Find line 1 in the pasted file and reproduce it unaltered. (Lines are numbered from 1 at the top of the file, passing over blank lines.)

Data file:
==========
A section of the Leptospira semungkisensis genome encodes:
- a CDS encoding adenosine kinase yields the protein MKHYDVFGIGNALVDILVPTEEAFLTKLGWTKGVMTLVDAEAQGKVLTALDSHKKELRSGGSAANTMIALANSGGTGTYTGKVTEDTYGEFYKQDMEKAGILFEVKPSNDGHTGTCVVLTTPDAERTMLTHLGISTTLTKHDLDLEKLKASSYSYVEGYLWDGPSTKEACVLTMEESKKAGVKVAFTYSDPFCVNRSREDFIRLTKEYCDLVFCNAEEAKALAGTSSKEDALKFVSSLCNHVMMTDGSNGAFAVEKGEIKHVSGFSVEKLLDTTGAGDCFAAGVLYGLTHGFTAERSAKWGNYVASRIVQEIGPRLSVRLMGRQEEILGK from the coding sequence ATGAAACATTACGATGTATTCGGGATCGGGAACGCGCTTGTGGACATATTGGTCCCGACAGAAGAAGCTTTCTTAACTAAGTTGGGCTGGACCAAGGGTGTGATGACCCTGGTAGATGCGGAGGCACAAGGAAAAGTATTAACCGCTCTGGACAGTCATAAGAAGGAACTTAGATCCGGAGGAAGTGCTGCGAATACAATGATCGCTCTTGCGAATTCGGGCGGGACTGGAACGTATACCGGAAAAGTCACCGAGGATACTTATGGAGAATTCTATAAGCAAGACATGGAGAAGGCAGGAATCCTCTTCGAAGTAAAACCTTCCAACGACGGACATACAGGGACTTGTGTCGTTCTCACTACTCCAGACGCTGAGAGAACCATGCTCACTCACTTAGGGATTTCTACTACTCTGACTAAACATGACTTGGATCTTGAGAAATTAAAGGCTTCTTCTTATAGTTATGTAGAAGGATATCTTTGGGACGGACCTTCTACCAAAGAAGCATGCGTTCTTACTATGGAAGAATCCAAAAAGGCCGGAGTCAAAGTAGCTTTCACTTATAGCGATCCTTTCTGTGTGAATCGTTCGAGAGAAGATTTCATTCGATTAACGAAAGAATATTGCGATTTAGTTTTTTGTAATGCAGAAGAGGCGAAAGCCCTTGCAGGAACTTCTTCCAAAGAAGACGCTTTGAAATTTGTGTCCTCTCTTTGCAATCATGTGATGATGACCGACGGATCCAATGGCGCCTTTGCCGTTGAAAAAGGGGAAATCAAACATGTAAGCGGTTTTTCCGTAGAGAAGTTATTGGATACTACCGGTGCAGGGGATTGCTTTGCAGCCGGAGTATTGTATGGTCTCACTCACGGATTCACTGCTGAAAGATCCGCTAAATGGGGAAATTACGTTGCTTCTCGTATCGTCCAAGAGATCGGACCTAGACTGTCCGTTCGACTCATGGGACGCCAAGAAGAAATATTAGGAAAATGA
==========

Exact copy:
A section of the Leptospira semungkisensis genome encodes: